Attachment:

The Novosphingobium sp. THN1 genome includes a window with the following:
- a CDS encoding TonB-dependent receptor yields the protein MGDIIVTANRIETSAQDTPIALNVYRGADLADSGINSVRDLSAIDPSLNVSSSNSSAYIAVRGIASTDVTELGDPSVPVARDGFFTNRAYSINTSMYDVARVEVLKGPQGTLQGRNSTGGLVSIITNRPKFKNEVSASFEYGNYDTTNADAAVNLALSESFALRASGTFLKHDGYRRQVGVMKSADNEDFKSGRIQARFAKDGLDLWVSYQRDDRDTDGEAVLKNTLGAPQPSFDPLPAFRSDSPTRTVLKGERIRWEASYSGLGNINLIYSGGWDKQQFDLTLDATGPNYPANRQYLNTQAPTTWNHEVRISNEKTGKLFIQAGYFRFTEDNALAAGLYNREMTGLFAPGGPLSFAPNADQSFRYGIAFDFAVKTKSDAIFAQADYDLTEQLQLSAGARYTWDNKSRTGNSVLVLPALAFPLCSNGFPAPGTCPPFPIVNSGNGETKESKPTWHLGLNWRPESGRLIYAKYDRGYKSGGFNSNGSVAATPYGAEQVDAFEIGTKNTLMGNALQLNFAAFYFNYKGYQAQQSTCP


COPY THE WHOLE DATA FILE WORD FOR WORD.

The Novosphingobium sp. THN1 genome includes a window with the following:
- a CDS encoding TonB-dependent receptor yields the protein MGDIIVTANRIETSAQDTPIALNVYRGADLADSGINSVRDLSAIDPSLNVSSSNSSAYIAVRGIASTDVTELGDPSVPVARDGFFTNRAYSINTSMYDVARVEVLKGPQGTLQGRNSTGGLVSIITNRPKFKNEVSASFEYGNYDTTNADAAVNLALSESFALRASGTFLKHDGYRRQVGVMKSADNEDFKSGRIQARFAKDGLDLWVSYQRDDRDTDGEAVLKNTLGAPQPSFDPLPAFRSDSPTRTVLKGERIRWEASYSGLGNINLIYSGGWDKQQFDLTLDATGPNYPANRQYLNTQAPTTWNHEVRISNEKTGKLFIQAGYFRFTEDNALAAGLYNREMTGLFAPGGPLSFAPNADQSFRYGIAFDFAVKTKSDAIFAQADYDLTEQLQLSAGARYTWDNKSRTGNSVLVLPALAFPLCSNGFPAPGTCPPFPIVNSGNGETKESKPTWHLGLNWRPESGRLIYAKYDRGYKSGGFNSNGSVAATPYGAEQVDAFEIGTKNTLMGNALQLNFAAFYFNYKGYQAQQSTCP